Democratic senators are busy negotiating the reconciliation package. Whether they will come to an agreement–and, if they do, what provisions will be included in the deal–remains unclear. Although the Senate passed the bipartisan infrastructure bill back in August, House Democrats want to focus on reconciliation negotiations before voting on the infrastructure bill. Meanwhile, the highly anticipated 2021 UN Climate Change Conference (COP26) starts on October 31. Under tremendous pressure to deliver ambitious climate policies before COP26 starts, the Washington Post reported that the Biden administration is turning to executive action to address climate change. But relying on executive action and command-and control regulations as a key component of U.S. climate policy will not get us to Biden’s net-zero emission goals.
A sound U.S. climate policy should at least meet three criteria: quick, ambitious, and efficient. Unfortunately, a climate policy centered on climate regulations through executive action meets none of those criteria.
Climate regulations are prone to challenges and delays. In his paper, Jonathan Adler, argues that climate regulations might be particularly vulnerable to “legal attacks, state resistance, and administrative delays” because “they are not clearly authorized by legislation.” One example Adler discusses is the Obama administration’s Clean Power Plan, which was intended to regulate power plants’ carbon emissions using EPA’s delegated power from the Clean Air Act. After the regulation was issued in August 2015, the Supreme Court voted in February 2016 to stay its implementation.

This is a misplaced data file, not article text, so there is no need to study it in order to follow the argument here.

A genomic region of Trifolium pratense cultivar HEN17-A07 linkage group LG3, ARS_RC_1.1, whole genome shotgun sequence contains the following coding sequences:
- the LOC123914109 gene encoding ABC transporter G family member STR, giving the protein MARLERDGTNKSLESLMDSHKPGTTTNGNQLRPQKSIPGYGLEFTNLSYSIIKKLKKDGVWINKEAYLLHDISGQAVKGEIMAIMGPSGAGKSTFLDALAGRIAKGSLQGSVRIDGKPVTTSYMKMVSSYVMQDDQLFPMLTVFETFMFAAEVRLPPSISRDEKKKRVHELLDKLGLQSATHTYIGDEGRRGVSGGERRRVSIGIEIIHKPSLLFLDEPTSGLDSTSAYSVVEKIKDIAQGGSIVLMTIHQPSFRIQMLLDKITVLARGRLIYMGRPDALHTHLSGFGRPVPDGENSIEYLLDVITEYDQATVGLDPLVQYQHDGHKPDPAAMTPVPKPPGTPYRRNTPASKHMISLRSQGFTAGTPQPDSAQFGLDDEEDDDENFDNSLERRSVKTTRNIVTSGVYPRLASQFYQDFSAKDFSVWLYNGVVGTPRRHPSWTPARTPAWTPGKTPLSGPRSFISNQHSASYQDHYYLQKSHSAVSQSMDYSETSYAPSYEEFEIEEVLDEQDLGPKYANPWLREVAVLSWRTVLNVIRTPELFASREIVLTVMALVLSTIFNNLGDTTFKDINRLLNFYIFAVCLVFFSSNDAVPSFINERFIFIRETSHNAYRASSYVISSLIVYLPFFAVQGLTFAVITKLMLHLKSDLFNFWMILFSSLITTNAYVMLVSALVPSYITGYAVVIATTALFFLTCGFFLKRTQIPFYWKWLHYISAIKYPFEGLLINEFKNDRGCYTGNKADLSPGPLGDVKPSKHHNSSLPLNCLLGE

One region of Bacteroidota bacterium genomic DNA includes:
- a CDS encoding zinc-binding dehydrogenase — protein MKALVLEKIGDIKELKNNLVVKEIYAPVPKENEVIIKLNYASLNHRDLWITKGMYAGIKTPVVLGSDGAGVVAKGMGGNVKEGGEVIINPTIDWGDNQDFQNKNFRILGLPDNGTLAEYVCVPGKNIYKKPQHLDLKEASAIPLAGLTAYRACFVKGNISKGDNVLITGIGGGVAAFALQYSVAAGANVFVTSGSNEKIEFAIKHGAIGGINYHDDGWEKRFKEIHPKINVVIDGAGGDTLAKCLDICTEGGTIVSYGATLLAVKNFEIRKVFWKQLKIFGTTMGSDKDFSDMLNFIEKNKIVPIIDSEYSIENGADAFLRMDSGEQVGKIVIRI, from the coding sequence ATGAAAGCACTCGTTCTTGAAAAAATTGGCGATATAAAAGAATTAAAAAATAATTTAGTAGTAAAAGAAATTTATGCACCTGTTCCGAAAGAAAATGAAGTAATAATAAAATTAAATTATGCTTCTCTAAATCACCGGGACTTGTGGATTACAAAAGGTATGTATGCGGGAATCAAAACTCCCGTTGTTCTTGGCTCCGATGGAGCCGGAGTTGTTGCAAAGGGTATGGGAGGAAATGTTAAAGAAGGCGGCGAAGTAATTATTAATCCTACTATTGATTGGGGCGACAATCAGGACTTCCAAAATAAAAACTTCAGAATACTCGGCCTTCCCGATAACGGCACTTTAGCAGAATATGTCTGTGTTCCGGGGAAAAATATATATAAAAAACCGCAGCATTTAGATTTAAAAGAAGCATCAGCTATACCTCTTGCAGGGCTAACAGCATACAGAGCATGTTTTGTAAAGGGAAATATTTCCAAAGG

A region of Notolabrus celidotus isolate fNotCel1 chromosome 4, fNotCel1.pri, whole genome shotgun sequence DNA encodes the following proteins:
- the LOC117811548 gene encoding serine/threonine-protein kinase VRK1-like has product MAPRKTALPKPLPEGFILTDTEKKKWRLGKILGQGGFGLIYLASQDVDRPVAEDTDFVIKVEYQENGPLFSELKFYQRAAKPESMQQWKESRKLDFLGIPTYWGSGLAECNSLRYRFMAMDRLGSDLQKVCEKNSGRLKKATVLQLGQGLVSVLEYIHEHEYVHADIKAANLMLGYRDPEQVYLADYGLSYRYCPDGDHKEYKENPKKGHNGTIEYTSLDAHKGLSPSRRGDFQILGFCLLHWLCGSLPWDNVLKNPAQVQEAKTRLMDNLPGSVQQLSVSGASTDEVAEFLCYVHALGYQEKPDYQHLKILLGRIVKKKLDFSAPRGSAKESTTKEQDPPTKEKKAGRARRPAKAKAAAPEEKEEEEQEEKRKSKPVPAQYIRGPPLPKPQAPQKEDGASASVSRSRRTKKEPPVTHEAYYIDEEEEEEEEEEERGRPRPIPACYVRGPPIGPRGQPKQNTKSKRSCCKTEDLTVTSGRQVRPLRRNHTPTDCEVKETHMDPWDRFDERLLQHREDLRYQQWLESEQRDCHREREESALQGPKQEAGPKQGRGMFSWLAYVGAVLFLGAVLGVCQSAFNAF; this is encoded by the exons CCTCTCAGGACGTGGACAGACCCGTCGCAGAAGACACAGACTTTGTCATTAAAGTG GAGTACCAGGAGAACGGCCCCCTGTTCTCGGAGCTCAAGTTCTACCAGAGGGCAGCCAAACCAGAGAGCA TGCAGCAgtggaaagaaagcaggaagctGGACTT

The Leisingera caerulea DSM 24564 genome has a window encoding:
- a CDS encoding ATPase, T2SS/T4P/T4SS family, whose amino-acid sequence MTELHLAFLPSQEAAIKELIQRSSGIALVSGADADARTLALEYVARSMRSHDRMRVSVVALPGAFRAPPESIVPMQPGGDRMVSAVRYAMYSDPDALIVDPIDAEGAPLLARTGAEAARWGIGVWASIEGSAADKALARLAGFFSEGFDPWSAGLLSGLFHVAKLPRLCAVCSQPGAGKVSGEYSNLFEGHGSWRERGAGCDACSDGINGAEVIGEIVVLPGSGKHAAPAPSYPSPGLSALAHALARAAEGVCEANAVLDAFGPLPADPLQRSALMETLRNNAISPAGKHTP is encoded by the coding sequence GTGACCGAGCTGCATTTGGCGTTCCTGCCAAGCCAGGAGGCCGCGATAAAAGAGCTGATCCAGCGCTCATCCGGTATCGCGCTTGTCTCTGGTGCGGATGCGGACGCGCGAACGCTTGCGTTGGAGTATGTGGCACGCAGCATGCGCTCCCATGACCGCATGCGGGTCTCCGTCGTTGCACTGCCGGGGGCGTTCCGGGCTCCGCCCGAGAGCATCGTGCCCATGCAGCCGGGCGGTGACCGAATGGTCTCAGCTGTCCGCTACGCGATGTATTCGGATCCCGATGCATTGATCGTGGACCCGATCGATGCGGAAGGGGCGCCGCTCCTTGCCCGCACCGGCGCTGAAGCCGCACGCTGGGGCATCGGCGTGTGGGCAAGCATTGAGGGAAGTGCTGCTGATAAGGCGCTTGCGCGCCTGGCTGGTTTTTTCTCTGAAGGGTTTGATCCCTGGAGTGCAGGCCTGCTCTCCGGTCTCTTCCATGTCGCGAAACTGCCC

Climate regulations are not the best policy to encourage economy-wide decarbonization. Unlike a broad-based carbon tax, climate regulations would need to tackle climate change sector by sector. Regulators need to deploy significant resources and spend much time examining a specific sector to issue regulations tailored to that sector. Depending on the type of regulation, various elements would need to be defined, including emission standards, acceptable clean technologies, and emission monitoring processes. Regulators would need to repeat all these efforts to issue a regulation in another sector.
Command-and-control regulations are not economically efficient. A carbon tax is the most economically efficient policy to address climate change. It discourages the consumption of carbon-intensive goods and services by putting a price on per unit of emission directly. On the contrary, climate regulations are far from efficient in incentivizing decarbonization. In a white paper authored by Ed Dolan and me, we compare carbon pricing policies to climate regulations from an economic perspective. We conclude that carbon pricing is more efficient than regulations because it cuts emissions less costly and gives companies the flexibility to decarbonize most efficiently.
A carbon tax passed by Congress would be meaningful climate legislation that is quick, ambitious, and efficient. The Biden administration needs to remember that resorting to executive action to solve climate challenges will not help achieve Biden’s net-zero emission goals.